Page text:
Found on the parking lot of a Sprouts groceries store in Atlanta, very recently…
I tried to identify what model it was… But I need the collective wisdom of this crowd. I know it’s a Mitsubishi vehicle, built under a Willys license. The steering wheel is on the right side, so it’s a Japanese model.
I know it’s a diesel, and that the dashboard looks relatively modern (with round dials). Because it has the flat front fenders with the skirt at the front and Jeep embossed on the hood, I know it’s not one of the original CJ3B-J4 of the Korean war (they have flat fenders with no skirt and Willys embossed on the hood).
My bet would be on a J23 or maybe a J24 – probably from the mid seventies.
But the real question remains: how did a Japanese military Jeep from the seventies ended up on a groceries mission in suburban Georgia?
I have no idea, except someone did a personal import and went through all the bureaucratic red tape for “permission” to drive it on our sacred roads… I want one though! Cool to drive around on a warm spring/summer day with the top off.
how did a Japanese military Jeep from the seventies ended up on a groceries mission in suburban Georgia?
Because the owner who lives in Atlanta bought it from one of the numerous importers of 25+ year old exempt Japanese cars, and they needed groceries like the rest of us?
Here’s one of several for sale:
Not that simple, and it varies by state. And the deeper your pockets, the simpler it becomes.
When the 25-year import restriction was enacted (sometime in the mid-1980s, iirc) a 25 year old model would have been from 1960-ish, and not likely suitable for daily driving use.
Fast-forward 40 years and we’ve reached a point in the evolution of the automobile where many 25 year old vehicles are perfectly suitable for daily use. This was clearly not foreseen by the original authors of the legislation, perhaps rightfully so.
But now that 25 year old cars are viable, so too has the business of importing them has become, and those sorts of businesses have sprung up all over the US. Mostly for cars ex-Japan, it seems, but also from Europe to a lesser extent.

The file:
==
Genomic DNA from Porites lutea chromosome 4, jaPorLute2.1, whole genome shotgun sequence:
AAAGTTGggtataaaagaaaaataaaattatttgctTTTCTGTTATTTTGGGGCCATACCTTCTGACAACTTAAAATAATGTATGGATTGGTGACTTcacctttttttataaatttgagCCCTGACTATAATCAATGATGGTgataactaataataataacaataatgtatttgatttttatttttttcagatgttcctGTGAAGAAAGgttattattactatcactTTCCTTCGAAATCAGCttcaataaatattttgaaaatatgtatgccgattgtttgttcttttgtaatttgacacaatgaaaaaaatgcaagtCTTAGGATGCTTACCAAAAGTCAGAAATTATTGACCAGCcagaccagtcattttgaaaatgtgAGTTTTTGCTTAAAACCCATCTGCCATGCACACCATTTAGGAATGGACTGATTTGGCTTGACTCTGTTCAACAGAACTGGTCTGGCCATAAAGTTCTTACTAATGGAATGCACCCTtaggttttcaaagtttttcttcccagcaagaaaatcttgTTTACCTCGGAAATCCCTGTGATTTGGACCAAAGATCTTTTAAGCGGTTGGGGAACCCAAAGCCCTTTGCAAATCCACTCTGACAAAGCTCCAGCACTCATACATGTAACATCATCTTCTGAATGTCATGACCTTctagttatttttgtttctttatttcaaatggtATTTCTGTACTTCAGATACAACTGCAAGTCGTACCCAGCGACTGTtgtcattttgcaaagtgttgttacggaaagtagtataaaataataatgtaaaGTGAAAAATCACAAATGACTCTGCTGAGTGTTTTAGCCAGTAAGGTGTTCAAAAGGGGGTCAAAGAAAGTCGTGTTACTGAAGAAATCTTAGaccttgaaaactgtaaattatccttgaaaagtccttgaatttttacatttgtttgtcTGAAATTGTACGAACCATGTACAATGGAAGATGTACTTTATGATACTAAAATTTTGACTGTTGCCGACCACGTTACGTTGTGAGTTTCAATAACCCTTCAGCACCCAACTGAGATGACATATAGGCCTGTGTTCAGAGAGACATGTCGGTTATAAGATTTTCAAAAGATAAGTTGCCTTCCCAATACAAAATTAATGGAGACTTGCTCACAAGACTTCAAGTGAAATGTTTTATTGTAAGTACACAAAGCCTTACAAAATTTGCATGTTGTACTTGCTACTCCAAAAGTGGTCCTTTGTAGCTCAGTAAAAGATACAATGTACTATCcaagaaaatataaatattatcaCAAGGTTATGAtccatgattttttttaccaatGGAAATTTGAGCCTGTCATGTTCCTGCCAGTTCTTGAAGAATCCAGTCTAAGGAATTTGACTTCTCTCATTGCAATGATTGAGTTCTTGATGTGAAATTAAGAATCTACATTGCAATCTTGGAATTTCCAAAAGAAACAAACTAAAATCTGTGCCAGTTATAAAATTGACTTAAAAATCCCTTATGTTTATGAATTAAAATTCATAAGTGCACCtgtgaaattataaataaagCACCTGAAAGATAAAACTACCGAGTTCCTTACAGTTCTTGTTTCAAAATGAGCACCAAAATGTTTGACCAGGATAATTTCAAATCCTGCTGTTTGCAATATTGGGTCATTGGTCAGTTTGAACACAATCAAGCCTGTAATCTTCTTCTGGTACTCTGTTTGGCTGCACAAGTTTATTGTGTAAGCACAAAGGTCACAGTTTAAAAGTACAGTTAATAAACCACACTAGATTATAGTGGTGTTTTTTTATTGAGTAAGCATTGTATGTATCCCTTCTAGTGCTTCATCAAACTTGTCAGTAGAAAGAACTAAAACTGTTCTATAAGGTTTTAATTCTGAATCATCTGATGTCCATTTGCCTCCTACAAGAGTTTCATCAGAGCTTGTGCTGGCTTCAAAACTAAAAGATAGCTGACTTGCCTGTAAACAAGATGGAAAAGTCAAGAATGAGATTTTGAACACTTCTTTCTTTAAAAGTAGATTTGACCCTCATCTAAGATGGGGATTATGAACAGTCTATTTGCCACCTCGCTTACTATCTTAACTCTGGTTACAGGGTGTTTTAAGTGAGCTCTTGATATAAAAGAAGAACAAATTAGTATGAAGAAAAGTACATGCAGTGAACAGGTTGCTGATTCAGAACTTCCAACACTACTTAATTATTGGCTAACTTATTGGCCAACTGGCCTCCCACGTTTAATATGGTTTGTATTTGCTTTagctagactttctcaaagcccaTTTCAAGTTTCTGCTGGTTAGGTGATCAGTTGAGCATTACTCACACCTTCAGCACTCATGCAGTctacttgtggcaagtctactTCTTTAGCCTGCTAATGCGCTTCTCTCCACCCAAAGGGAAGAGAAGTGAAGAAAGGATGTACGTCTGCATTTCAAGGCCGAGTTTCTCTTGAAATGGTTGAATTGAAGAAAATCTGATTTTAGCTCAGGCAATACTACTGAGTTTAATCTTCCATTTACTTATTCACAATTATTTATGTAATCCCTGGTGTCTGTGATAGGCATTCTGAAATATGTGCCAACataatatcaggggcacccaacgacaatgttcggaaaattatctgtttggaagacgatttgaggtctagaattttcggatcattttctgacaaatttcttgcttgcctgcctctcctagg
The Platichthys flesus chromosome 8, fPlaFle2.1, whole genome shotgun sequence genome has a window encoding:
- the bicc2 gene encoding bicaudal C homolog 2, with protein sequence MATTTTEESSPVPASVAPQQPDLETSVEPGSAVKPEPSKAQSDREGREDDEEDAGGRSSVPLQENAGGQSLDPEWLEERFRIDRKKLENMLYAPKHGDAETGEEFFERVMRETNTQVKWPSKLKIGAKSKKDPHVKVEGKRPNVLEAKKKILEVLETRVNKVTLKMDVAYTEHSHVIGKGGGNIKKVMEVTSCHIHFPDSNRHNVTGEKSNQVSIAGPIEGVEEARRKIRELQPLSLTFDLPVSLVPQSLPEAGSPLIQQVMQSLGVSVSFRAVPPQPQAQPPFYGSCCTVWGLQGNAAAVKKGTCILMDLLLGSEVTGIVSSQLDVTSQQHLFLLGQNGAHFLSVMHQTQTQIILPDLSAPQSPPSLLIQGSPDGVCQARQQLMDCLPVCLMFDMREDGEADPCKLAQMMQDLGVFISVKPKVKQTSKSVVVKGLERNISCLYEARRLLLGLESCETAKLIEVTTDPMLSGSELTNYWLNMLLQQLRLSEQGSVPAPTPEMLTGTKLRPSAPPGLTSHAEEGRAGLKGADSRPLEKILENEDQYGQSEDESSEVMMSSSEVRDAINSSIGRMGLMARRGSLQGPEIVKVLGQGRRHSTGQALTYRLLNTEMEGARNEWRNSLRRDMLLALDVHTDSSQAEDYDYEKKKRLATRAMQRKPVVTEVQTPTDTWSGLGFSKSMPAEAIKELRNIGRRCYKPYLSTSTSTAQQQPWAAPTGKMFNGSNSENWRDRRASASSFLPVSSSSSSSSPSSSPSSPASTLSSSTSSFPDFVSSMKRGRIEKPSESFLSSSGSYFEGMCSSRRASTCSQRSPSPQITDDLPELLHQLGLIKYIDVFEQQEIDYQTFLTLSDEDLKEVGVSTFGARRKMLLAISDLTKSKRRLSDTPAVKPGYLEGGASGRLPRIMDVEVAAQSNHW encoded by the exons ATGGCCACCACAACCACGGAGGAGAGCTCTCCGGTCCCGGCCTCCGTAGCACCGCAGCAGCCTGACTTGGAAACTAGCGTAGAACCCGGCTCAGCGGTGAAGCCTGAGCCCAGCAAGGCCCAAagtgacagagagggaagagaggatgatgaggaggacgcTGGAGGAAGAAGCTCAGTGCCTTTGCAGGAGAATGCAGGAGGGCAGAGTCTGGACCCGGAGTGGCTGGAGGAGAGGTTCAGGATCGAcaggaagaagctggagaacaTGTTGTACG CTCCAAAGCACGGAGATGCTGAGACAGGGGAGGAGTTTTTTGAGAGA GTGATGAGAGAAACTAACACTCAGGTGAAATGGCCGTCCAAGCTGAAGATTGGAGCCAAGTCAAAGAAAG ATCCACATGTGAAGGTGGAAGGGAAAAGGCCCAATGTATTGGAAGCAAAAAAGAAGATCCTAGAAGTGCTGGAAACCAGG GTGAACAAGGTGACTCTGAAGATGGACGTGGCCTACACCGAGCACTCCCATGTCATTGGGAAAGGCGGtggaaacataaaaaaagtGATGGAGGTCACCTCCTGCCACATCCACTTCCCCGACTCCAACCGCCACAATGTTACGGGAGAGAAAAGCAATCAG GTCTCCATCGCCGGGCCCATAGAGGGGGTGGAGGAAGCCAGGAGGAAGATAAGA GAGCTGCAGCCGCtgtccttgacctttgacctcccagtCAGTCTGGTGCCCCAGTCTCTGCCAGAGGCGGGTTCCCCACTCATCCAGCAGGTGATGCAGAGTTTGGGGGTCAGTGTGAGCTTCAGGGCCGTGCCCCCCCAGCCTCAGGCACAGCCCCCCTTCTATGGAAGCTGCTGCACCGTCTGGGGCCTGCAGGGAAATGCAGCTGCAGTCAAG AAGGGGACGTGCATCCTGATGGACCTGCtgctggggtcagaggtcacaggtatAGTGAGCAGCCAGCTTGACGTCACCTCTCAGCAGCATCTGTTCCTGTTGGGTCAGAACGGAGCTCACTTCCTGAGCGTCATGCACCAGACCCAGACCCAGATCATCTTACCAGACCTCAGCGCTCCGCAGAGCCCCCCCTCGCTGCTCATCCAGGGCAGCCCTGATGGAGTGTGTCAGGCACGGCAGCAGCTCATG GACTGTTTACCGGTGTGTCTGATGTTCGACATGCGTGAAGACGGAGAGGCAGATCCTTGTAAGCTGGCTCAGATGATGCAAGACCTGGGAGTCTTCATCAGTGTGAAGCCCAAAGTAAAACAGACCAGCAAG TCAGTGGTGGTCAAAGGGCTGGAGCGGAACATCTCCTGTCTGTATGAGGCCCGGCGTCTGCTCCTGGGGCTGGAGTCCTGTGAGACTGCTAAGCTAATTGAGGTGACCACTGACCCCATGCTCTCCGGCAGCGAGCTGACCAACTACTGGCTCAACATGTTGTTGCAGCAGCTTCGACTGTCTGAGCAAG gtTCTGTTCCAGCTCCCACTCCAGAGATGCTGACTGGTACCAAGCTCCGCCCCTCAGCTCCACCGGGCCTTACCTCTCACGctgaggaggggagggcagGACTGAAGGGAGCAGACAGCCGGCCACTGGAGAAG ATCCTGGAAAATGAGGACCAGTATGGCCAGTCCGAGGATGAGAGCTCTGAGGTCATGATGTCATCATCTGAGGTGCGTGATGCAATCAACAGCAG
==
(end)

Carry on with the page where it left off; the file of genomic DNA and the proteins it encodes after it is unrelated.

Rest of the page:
So if an individual has a fancy for a mid-70s Japanese Jeep, there are plenty of folks to facilitate the purchase and export from Japan, and import into the US. We live in interesting times.
The rise of the internet has likely done just as much for the import business if not more than the drivability aspects of 25year old cars now vs back in the days of yore. Although it’s debatable as to how “drivable” any vintage pre 1990s Jeep really is :-).
Our Canadian friends are only burdened with a 15year restriction as opposed to our 25year one, making their options even better.
Fair point, Jim, and one I had not considered.
Another point that wasn’t discussed is how individual states are free to decide what vehicles not originally destined for the US may or may not be registered in their state. I’ve recently read how Maine has disallowed registering “kei” vehicles, and it appears other states are still deciding what to do.
Maine refuses to register Kei cars, nor other RHD vehicles such as Mitsubishi Delica vans. That’s sound policy on a public-safety basis, but of course it’s got enthusiasts howling who think that’s the kind of car they want to daily-drive.
not necessarily better…!
Here in Indiana many rural mail carriers use modern right hand drive Jeeps. Are those not allowed in Maine either?
I mentioned the need for thoughtful regs to permit rural mail carriers to select the safest possible vehicle (=RHD) for their job when I was providing guidance to Maine on the Kei issue, but it’s really a separate matter, because the RHD Jeeps (and Subarus, when they were available) offered in the US are manufacturer-certified as complying with all applicable Federal Motor Vehicle Safety Standards, and states may not ban the registration or usage of vehicles so certified—no matter which side the steering wheel is on.
I wonder if someone will bring a Kia KM450 over. That’s the Korean version of the Kaiser-Jeep M715.
I’, wondering how the interior of a 1977 Model year Mitsubishi Jeep is so clean, een the floor of the rear compartment .